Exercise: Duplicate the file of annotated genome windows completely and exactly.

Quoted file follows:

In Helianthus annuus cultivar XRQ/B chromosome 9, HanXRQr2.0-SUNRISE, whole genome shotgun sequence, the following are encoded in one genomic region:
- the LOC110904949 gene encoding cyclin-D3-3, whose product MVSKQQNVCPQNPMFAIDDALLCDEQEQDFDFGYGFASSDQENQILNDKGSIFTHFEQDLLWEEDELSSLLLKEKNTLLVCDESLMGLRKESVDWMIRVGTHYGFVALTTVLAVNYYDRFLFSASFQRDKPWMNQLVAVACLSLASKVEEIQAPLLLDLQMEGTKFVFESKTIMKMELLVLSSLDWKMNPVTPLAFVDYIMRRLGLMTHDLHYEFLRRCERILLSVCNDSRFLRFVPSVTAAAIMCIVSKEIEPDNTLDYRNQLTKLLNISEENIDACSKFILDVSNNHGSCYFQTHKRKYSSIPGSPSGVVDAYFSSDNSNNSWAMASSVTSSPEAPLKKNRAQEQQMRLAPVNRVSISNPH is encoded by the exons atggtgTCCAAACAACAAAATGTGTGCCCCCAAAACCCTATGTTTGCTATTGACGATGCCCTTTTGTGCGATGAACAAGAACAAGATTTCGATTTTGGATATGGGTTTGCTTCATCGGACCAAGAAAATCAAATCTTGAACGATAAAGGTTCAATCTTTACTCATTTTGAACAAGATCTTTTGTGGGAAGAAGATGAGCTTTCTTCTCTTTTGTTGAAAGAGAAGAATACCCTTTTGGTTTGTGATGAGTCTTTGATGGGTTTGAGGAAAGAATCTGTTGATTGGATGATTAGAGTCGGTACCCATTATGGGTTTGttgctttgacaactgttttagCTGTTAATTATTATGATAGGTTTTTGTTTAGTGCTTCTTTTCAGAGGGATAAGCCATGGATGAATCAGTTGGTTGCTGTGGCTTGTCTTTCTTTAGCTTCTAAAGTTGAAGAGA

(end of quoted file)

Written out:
In Helianthus annuus cultivar XRQ/B chromosome 9, HanXRQr2.0-SUNRISE, whole genome shotgun sequence, the following are encoded in one genomic region:
- the LOC110904949 gene encoding cyclin-D3-3, whose product MVSKQQNVCPQNPMFAIDDALLCDEQEQDFDFGYGFASSDQENQILNDKGSIFTHFEQDLLWEEDELSSLLLKEKNTLLVCDESLMGLRKESVDWMIRVGTHYGFVALTTVLAVNYYDRFLFSASFQRDKPWMNQLVAVACLSLASKVEEIQAPLLLDLQMEGTKFVFESKTIMKMELLVLSSLDWKMNPVTPLAFVDYIMRRLGLMTHDLHYEFLRRCERILLSVCNDSRFLRFVPSVTAAAIMCIVSKEIEPDNTLDYRNQLTKLLNISEENIDACSKFILDVSNNHGSCYFQTHKRKYSSIPGSPSGVVDAYFSSDNSNNSWAMASSVTSSPEAPLKKNRAQEQQMRLAPVNRVSISNPH is encoded by the exons atggtgTCCAAACAACAAAATGTGTGCCCCCAAAACCCTATGTTTGCTATTGACGATGCCCTTTTGTGCGATGAACAAGAACAAGATTTCGATTTTGGATATGGGTTTGCTTCATCGGACCAAGAAAATCAAATCTTGAACGATAAAGGTTCAATCTTTACTCATTTTGAACAAGATCTTTTGTGGGAAGAAGATGAGCTTTCTTCTCTTTTGTTGAAAGAGAAGAATACCCTTTTGGTTTGTGATGAGTCTTTGATGGGTTTGAGGAAAGAATCTGTTGATTGGATGATTAGAGTCGGTACCCATTATGGGTTTGttgctttgacaactgttttagCTGTTAATTATTATGATAGGTTTTTGTTTAGTGCTTCTTTTCAGAGGGATAAGCCATGGATGAATCAGTTGGTTGCTGTGGCTTGTCTTTCTTTAGCTTCTAAAGTTGAAGAGA